In part one, we explored the basics of the microbiome, why gut health matters and how it is linked to our health. In today’s post, we’ll further explore the complexities of the microbiome, and look at how to support gut health through foods and lifestyle measures.
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How Gut Health is Linked to our Microbiome
Because bacteria prefer to colonize in our guts, a large majority of the microbiome exists in that area. The importance of a healthy gut cannot be overemphasized; poor gut health directly leads to autoimmune issues, leaky gut syndrome, dementia, arthritis, heart disease, and an overall decrease in well-being.
The microbiome is a fluid system — it flourishes when we make honoring nutrition choices, and halts with high-stress levels, poor lifestyle and nutrition choices, and environmental toxins.
How to Support Gut Health
Your diet is the gateway to health, especially gut health. It is through healthy food that you establish your microbiome and foster good bacteria — the more a healthy diet is supported, the more healthy digestion, metabolism, and body weight thrive.
- Foods that disrupt gut health:
- Processed foods
- Processed and refined oils (canola, soybean, corn, etc)
- Refined carbohydrates
- Added Sugars
- Hydrogenated and trans-fats
- Foods that support gut health:
- Prebiotics (fresh vegetables, specifically beets, carrots, broccoli, kale, cabbage, etc)
- Probiotics (kefir, yogurt, kombucha, sauerkraut, etc)
- Fresh fruits
- Pasture-raised meat, and wild-caught fish
- Healthy fats (coconut oil, avocado oil, grass-fed butter, olive oil)
Aside from your diet, there are other measures you can take to support a strong and thriving microbiome, including:
Address your lifestyle - Make sure you’re getting plenty of movement and exercise, and work to lower your stress levels. Stress impacts the immune system and lowers its ability to fight off toxins, bad bacteria, and viruses.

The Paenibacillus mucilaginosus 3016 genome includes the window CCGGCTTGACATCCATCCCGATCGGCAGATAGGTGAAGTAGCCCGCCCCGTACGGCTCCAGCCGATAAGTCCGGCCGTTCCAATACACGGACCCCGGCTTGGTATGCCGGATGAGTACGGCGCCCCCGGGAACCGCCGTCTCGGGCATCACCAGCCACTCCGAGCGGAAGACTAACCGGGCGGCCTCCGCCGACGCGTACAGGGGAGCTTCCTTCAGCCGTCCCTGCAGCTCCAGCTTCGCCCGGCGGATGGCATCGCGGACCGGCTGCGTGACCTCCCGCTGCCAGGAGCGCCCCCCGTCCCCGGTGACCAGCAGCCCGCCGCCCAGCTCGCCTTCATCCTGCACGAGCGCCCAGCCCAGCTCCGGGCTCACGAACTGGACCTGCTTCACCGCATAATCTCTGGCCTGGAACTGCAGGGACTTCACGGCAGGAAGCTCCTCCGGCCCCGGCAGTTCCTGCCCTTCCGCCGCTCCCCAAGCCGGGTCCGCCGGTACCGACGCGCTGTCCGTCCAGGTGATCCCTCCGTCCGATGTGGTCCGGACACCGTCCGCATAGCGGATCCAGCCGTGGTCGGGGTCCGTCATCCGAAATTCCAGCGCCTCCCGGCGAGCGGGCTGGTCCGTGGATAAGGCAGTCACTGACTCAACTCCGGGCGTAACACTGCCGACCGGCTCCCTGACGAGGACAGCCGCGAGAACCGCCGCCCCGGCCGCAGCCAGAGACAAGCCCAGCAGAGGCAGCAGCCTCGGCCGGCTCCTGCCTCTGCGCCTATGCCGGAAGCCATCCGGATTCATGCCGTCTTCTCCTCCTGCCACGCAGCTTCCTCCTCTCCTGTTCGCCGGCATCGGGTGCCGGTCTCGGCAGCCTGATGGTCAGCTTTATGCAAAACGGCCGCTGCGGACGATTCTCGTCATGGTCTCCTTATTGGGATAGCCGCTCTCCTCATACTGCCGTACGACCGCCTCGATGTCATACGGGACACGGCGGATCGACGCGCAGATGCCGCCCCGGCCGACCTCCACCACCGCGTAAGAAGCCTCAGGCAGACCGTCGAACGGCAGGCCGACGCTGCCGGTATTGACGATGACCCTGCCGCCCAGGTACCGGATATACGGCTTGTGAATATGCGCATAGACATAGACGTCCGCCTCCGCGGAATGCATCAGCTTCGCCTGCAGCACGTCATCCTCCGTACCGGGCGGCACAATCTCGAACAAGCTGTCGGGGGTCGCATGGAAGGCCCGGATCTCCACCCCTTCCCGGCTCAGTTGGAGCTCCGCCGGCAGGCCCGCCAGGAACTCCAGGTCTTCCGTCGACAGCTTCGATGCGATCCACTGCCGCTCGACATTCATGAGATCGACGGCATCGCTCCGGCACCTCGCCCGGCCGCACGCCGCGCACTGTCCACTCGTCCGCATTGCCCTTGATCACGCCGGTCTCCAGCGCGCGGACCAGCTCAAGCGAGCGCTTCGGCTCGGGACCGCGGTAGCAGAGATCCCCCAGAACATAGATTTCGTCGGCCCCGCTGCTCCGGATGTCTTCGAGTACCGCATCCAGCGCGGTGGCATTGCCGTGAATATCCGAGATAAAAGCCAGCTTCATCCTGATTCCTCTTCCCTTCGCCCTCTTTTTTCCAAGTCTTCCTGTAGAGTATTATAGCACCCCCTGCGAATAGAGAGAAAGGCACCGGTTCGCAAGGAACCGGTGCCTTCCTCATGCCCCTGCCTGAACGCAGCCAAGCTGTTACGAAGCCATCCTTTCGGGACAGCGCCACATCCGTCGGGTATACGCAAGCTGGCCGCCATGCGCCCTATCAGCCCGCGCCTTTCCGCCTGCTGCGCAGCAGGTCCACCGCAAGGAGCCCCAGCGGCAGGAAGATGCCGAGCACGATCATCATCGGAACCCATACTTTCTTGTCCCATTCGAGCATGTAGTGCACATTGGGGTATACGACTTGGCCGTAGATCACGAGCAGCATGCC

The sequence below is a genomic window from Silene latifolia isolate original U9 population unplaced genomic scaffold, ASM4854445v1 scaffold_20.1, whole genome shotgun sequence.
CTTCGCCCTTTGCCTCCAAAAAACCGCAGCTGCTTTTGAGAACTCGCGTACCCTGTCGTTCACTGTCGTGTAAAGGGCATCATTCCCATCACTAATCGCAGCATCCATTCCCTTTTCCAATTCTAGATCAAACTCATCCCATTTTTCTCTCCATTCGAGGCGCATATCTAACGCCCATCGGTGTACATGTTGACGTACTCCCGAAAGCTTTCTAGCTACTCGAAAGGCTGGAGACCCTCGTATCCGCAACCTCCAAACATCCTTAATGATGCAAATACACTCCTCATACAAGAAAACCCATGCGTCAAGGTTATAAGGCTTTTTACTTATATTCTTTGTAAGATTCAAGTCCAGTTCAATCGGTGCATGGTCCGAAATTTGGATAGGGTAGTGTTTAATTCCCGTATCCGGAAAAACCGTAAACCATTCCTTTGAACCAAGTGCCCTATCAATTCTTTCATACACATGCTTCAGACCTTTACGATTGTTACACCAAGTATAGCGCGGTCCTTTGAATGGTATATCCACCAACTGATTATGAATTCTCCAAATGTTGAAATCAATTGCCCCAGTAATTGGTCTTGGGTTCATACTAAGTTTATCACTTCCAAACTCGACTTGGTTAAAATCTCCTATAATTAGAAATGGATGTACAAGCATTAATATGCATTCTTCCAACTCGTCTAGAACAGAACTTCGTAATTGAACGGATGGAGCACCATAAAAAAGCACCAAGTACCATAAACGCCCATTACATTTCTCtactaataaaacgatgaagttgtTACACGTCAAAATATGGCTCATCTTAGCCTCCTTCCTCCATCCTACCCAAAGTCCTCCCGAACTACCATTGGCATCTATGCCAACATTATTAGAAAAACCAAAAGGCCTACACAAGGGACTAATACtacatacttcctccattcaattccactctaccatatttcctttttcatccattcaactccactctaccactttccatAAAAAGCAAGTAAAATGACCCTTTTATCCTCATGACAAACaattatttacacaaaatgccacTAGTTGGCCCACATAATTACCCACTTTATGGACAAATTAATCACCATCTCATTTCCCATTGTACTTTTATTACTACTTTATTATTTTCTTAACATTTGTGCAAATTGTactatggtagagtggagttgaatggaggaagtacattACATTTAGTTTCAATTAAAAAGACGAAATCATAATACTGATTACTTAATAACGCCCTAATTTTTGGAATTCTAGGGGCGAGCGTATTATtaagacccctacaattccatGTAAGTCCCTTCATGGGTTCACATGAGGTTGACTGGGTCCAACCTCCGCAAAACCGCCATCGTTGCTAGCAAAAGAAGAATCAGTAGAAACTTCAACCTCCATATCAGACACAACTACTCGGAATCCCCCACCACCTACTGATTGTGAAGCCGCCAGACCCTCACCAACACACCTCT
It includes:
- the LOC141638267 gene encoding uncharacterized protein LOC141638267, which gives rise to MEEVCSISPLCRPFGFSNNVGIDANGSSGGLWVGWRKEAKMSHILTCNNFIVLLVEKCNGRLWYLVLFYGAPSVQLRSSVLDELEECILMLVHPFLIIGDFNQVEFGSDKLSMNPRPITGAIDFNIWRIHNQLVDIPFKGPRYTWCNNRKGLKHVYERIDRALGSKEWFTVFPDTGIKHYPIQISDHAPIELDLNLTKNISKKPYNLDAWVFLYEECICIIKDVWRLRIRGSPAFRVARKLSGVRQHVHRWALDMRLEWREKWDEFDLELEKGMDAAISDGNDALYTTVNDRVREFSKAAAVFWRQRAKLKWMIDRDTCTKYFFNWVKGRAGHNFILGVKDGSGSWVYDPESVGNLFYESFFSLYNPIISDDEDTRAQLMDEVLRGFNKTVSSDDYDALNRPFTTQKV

Avoid antibiotics - Modern medicine is amazing, and antibiotics play a role in our health, but they’ve been prescribed for over 80 years now and have the ability to wipe out good bacteria. This not only affects the immune system, but it puts us at risk for allergies and other diseases. Use antibiotics only when they are needed because we live in an age where they’re overprescribed and miscalculated.
When Your Microbiome Is Unbalanced
When good bacteria is minimal, disease states and health issues surface. Because it is our internal ecosystem, when the environment is impacted, so are the microbes that inhabit it.
Inflammation Is the Origin of Most Health Issues.
Let that absorb and sink in — it is inflammation at the root of what you’re suffering from. A lifestyle that promotes inflammation balance protects your brain, is mood-enhancing, and balances hormones. Unbalanced gut health is related to many disease states, such as:
Brain disorders (dementia, Parkinson’s, Alzheimer's) - Cognitive decline is often triggered by systemic inflammation, compared to a balanced inflammation lifestyle that boasts improved memory, brain health, and overall longevity. There is even neuro-metabolic and neurochemical pathways that link directly to the digestive tract, sending and receiving messages both to and from the brain.
Autoimmune disease - These disorders cultivate when the body begins to attack healthy processes from an overactive immune system. Gut permeability opens, and leaky gut occurs which can spawn an autoimmune cycle.
Mood disturbances (anxiety and depression) - We touched on the gut-brain connection in brain disorders, but it can affect your mental state through the foods you consume. A poor diet directly affects your microbiome and neural activity, thus, impacting your mood, energy, and stress levels.
Joint pain - Studies have found that a healthier digestive tract supports healthy joints. It was also found that patients with arthritis have lower levels of beneficial bacteria, while other harmful strains are present.
Allergies - There are specific beneficial bacteria strains that diminish allergy effects both related to food allergies and infections involved in the respiratory tract.
Support your microbiome and watch it thrive when you address the foods that both harm and support it, while making conscious decisions in your lifestyle to foster healthy colonization. We looked at ways the microbiota can become unbalanced and how inflammation impacts your immune health, thus, your gut health.
The emerging field of bacteria is discovering how intricate and vast the microbiome is, and how it is linked to our overall wellness. To find health, seek out digestive wellness.
How will you use your nutrition to support your gut health? Comment your strategies below!
Russell Mariani is a Health Educator, Nutrition Counselor and Digestive Wellness expert. With Healing Digestive Illness, Russell Mariani and his team provide invaluable insight on digestive wellness. He has helped thousands regain their health and well-being. Indeed, you can become more proactive in your self-care and find relief from common, yet debilitating digestive illnesses. His book, Healing Digestive Illness, can be found exclusively at www.healingdigestiveillness.com.